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5/30/2014
10:25 AM
David Wagner
David Wagner
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Pizza & Leadership: 4 Lessons

If you want to be a good leader, treat your team members in a way that makes them want to buy you a pizza. Allow us to explain.

the reason certain work needs to get done by a certain time. For example, "We need to get this done by the end of this week, or a factory will sit idle and people will get laid off," is a much more effective message than telling employees, "We have to get this in next week, because the project is three weeks behind schedule."

2. Show gratitude.
The study showed that of 19 types of politeness measured (such as saying "please," greeting people, deference to social standing, and apologies), only one showed a statistical impact on success rates: gratitude. Too many leaders don't bother saying thank you and mistake the paycheck for thanks enough. A little gratitude goes a long way toward making employees feel valued.

3. Be positive.
Not surprisingly, posts on a site where people ask for food tend to be negative and sad. Surprisingly, the Stanford study found that the posts that conveyed optimism and a positive attitude were more successful in getting a pizza than the downers. Sometimes, less "needy" individuals (like those asking for pizza for a birthday party, for example) had better results than those expressing great need. When it's time to rally your troops around a project or work event that you know they aren't going to like, try emphasizing the good news instead of the bad.

4. Be one of the gang.
The Stanford study showed that members of the Reddit community were more likely to help those who they thought were like them in some way. It's easy for leaders, especially those high up the ladder, to assume a persona that lifts them above the group. If you do that, be prepared to have it backfire at key moments of need unless you can also cultivate some aspect of "sameness." It works even better if you are actually able to relate to your employees. Even if you can't, do your best to cultivate a personality your team can relate to.

It should be easier for a leader to inspire a team than it is for people to get perfect strangers to buy them pizzas. You have the advantage of personal contact, a built-in understanding of why a team member might need to deliver at a given moment, and significantly more access to what makes them likely to get involved. But you also have the handicap that your behavior is monitored 40 hours (or more) a week by your team. If you want to be a good leader, you might want to consider treating your team members as if you always want them to buy you a pizza. Maybe they will. If they don't, at least they'll be more likely to work hard for you.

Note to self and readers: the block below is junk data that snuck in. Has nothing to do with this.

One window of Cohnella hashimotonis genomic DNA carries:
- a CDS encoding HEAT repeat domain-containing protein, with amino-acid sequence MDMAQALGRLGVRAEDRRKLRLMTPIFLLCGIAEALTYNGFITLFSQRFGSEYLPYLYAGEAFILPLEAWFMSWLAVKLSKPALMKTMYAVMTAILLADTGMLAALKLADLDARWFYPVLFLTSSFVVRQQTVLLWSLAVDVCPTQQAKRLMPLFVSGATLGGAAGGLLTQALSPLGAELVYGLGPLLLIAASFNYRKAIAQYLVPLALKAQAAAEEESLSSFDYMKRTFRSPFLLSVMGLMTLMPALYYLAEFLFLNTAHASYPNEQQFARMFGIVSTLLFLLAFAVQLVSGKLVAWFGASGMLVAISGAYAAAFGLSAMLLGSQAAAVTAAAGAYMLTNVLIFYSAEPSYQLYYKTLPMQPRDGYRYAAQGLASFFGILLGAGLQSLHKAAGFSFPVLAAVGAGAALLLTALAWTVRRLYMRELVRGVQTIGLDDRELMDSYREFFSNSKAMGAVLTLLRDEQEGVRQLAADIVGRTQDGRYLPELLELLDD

What inspires you at work? Which leadership traits have you found to be least effective in your IT organization? Tell us all about them in the comments section below.

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David has been writing on business and technology for over 10 years and was most recently Managing Editor at Enterpriseefficiency.com. Before that he was an Assistant Editor at MIT Sloan Management Review, where he covered a wide range of business topics including IT, ... View Full Bio
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Susan_Nunziata
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Susan_Nunziata,
User Rank: Strategist
6/2/2014 | 8:23:48 PM
Re: Free Pizza
@Lorna, @SaneIT: This is genius marketing and with the availability in certain cities of services such as SpoonRocket, pretty soon we won't be limited to just pizza. Although, of course, pizza is a can't-miss favorite, second only to coffee IMHO.
Susan_Nunziata
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Susan_Nunziata,
User Rank: Strategist
6/2/2014 | 8:22:08 PM
Re: "thank you"
@Alison: yes, if a suitcase full of cash is not an option, a heartfelt Thank You is always my second choice.
Susan_Nunziata
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Susan_Nunziata,
User Rank: Strategist
6/2/2014 | 8:19:17 PM
Re: Pizza & Leadership
@Zerox203: Well said indded: Maybe ultimately, the real lesson is that you ought to try and learn from everything that you do, and be mindful of where else in life you can apply those benefits to maximize your time here on earth.

And, yes, pizza can be a VERY profound thing..

Dave's post, and your comment here, were like lightbulbs going off in my head, and you've made obvious what I hadn't before considered, which is how fundamentally most of us really do want to support one another.